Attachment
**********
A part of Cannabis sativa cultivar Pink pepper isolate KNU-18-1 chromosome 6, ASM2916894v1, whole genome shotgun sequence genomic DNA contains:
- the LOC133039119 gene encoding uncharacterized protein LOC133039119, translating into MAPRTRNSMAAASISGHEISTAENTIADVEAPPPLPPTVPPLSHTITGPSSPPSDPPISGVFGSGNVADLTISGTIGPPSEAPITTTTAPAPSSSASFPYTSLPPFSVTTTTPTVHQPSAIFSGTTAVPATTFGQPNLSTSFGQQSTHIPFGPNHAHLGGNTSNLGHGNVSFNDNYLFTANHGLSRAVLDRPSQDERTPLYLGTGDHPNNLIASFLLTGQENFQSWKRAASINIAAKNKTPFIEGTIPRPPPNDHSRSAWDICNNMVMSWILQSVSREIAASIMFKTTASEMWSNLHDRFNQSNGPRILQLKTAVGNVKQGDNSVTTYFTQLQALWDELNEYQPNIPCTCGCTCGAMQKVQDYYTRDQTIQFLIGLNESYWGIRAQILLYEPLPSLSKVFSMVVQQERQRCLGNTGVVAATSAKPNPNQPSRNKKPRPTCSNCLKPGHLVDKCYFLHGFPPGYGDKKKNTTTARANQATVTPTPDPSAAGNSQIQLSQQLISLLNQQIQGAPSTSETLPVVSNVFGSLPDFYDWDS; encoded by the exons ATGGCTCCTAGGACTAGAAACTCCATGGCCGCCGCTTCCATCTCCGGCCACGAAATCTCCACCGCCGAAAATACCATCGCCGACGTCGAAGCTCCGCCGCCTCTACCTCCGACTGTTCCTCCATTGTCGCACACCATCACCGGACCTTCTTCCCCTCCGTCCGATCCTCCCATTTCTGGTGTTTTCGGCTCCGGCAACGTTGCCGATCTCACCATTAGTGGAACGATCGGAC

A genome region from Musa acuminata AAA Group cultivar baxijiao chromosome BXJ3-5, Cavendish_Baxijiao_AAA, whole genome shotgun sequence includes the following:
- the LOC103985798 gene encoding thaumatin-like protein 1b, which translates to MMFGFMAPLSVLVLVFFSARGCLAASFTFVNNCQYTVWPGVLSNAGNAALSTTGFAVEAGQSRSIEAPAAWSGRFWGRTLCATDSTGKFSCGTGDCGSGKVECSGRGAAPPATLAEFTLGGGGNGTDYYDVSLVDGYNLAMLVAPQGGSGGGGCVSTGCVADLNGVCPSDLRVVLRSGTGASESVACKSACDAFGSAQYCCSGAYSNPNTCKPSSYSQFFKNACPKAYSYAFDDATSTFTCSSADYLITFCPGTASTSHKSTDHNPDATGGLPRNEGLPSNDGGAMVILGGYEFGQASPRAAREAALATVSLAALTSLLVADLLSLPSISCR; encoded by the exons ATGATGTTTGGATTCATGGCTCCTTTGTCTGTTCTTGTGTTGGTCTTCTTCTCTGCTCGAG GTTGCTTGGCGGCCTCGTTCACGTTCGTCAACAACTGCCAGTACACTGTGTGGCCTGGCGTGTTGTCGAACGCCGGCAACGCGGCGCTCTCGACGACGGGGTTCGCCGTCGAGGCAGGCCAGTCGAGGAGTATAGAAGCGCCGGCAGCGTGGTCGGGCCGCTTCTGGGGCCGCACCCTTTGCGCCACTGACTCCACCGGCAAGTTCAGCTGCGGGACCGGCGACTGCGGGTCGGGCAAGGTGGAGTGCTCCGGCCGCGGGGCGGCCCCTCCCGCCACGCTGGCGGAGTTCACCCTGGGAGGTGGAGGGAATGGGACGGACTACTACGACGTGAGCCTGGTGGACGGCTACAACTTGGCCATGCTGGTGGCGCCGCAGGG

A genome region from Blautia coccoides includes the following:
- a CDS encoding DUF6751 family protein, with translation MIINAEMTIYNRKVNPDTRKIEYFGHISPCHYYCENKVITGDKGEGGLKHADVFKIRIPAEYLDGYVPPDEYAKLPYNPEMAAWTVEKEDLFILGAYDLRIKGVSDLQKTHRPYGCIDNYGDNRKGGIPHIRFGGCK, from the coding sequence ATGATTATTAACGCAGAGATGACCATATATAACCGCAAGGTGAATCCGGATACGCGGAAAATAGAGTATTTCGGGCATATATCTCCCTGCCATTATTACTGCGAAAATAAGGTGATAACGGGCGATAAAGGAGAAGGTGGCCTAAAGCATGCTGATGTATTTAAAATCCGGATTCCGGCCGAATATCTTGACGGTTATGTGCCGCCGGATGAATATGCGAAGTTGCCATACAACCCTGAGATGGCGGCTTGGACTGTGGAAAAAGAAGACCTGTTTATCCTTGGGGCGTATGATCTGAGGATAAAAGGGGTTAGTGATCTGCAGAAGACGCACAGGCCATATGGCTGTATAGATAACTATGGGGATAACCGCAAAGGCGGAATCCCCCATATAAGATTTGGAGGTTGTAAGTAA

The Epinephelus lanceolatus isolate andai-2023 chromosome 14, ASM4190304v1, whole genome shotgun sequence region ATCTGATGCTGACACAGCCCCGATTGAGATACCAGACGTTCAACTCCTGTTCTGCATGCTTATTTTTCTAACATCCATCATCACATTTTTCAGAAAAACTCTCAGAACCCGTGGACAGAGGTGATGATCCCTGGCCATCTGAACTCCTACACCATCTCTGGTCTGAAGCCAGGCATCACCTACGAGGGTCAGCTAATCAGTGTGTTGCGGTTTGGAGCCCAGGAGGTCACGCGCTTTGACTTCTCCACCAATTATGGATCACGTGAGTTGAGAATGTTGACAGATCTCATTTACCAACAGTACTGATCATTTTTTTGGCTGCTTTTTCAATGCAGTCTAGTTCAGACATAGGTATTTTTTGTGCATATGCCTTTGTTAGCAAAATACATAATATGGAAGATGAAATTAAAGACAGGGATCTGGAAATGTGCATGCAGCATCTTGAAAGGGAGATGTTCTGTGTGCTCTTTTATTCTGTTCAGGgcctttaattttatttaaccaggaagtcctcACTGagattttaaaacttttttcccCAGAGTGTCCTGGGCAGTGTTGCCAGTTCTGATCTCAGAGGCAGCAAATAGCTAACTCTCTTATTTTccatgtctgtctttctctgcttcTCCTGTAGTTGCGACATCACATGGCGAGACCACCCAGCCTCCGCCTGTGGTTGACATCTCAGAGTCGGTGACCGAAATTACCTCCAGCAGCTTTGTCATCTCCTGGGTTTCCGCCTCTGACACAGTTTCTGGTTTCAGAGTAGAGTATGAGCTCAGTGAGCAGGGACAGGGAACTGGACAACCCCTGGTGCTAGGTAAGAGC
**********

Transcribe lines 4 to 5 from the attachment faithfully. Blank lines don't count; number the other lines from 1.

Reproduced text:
- the LOC103985798 gene encoding thaumatin-like protein 1b, which translates to MMFGFMAPLSVLVLVFFSARGCLAASFTFVNNCQYTVWPGVLSNAGNAALSTTGFAVEAGQSRSIEAPAAWSGRFWGRTLCATDSTGKFSCGTGDCGSGKVECSGRGAAPPATLAEFTLGGGGNGTDYYDVSLVDGYNLAMLVAPQGGSGGGGCVSTGCVADLNGVCPSDLRVVLRSGTGASESVACKSACDAFGSAQYCCSGAYSNPNTCKPSSYSQFFKNACPKAYSYAFDDATSTFTCSSADYLITFCPGTASTSHKSTDHNPDATGGLPRNEGLPSNDGGAMVILGGYEFGQASPRAAREAALATVSLAALTSLLVADLLSLPSISCR; encoded by the exons ATGATGTTTGGATTCATGGCTCCTTTGTCTGTTCTTGTGTTGGTCTTCTTCTCTGCTCGAG GTTGCTTGGCGGCCTCGTTCACGTTCGTCAACAACTGCCAGTACACTGTGTGGCCTGGCGTGTTGTCGAACGCCGGCAACGCGGCGCTCTCGACGACGGGGTTCGCCGTCGAGGCAGGCCAGTCGAGGAGTATAGAAGCGCCGGCAGCGTGGTCGGGCCGCTTCTGGGGCCGCACCCTTTGCGCCACTGACTCCACCGGCAAGTTCAGCTGCGGGACCGGCGACTGCGGGTCGGGCAAGGTGGAGTGCTCCGGCCGCGGGGCGGCCCCTCCCGCCACGCTGGCGGAGTTCACCCTGGGAGGTGGAGGGAATGGGACGGACTACTACGACGTGAGCCTGGTGGACGGCTACAACTTGGCCATGCTGGTGGCGCCGCAGGG

A genome region from Blautia coccoides includes the following: